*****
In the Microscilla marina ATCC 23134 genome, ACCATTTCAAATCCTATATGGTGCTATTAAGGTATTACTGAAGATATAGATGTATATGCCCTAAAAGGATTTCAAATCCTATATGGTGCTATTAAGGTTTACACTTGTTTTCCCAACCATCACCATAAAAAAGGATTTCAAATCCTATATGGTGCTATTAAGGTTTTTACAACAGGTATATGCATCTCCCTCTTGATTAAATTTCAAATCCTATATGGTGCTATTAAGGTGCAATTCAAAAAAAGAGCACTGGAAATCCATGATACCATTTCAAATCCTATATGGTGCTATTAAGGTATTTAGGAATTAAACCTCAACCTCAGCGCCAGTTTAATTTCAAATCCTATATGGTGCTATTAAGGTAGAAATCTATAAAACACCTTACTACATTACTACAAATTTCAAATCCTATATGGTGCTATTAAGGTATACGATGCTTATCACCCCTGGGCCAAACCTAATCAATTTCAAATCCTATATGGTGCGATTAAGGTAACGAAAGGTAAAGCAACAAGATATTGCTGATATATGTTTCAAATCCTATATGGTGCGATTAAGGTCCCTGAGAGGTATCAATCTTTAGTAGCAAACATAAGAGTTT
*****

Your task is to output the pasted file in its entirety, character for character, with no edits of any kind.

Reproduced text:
In the Microscilla marina ATCC 23134 genome, ACCATTTCAAATCCTATATGGTGCTATTAAGGTATTACTGAAGATATAGATGTATATGCCCTAAAAGGATTTCAAATCCTATATGGTGCTATTAAGGTTTACACTTGTTTTCCCAACCATCACCATAAAAAAGGATTTCAAATCCTATATGGTGCTATTAAGGTTTTTACAACAGGTATATGCATCTCCCTCTTGATTAAATTTCAAATCCTATATGGTGCTATTAAGGTGCAATTCAAAAAAAGAGCACTGGAAATCCATGATACCATTTCAAATCCTATATGGTGCTATTAAGGTATTTAGGAATTAAACCTCAACCTCAGCGCCAGTTTAATTTCAAATCCTATATGGTGCTATTAAGGTAGAAATCTATAAAACACCTTACTACATTACTACAAATTTCAAATCCTATATGGTGCTATTAAGGTATACGATGCTTATCACCCCTGGGCCAAACCTAATCAATTTCAAATCCTATATGGTGCGATTAAGGTAACGAAAGGTAAAGCAACAAGATATTGCTGATATATGTTTCAAATCCTATATGGTGCGATTAAGGTCCCTGAGAGGTATCAATCTTTAGTAGCAAACATAAGAGTTT